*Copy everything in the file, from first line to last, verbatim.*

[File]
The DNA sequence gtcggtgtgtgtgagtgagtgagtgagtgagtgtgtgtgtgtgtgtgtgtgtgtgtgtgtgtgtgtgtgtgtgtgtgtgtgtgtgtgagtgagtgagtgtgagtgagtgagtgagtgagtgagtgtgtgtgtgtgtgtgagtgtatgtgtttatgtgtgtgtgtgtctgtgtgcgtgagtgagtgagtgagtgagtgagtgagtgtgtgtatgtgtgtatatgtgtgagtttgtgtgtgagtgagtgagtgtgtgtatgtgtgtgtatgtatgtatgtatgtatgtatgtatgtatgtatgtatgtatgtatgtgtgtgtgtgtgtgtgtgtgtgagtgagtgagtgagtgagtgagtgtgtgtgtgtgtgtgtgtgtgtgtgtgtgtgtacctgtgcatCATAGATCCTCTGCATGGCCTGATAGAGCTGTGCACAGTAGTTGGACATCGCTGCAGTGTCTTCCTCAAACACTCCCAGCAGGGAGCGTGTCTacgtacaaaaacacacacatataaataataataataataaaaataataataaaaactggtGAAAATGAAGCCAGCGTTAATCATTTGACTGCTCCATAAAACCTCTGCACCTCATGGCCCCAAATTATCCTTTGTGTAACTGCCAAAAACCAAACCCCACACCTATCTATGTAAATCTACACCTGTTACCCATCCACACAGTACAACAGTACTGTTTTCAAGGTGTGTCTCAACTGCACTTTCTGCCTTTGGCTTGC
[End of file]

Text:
The DNA sequence gtcggtgtgtgtgagtgagtgagtgagtgagtgtgtgtgtgtgtgtgtgtgtgtgtgtgtgtgtgtgtgtgtgtgtgtgtgtgtgtgagtgagtgagtgtgagtgagtgagtgagtgagtgagtgtgtgtgtgtgtgtgagtgtatgtgtttatgtgtgtgtgtgtctgtgtgcgtgagtgagtgagtgagtgagtgagtgagtgtgtgtatgtgtgtatatgtgtgagtttgtgtgtgagtgagtgagtgtgtgtatgtgtgtgtatgtatgtatgtatgtatgtatgtatgtatgtatgtatgtatgtatgtgtgtgtgtgtgtgtgtgtgtgagtgagtgagtgagtgagtgagtgtgtgtgtgtgtgtgtgtgtgtgtgtgtgtgtacctgtgcatCATAGATCCTCTGCATGGCCTGATAGAGCTGTGCACAGTAGTTGGACATCGCTGCAGTGTCTTCCTCAAACACTCCCAGCAGGGAGCGTGTCTacgtacaaaaacacacacatataaataataataataataaaaataataataaaaactggtGAAAATGAAGCCAGCGTTAATCATTTGACTGCTCCATAAAACCTCTGCACCTCATGGCCCCAAATTATCCTTTGTGTAACTGCCAAAAACCAAACCCCACACCTATCTATGTAAATCTACACCTGTTACCCATCCACACAGTACAACAGTACTGTTTTCAAGGTGTGTCTCAACTGCACTTTCTGCCTTTGGCTTGC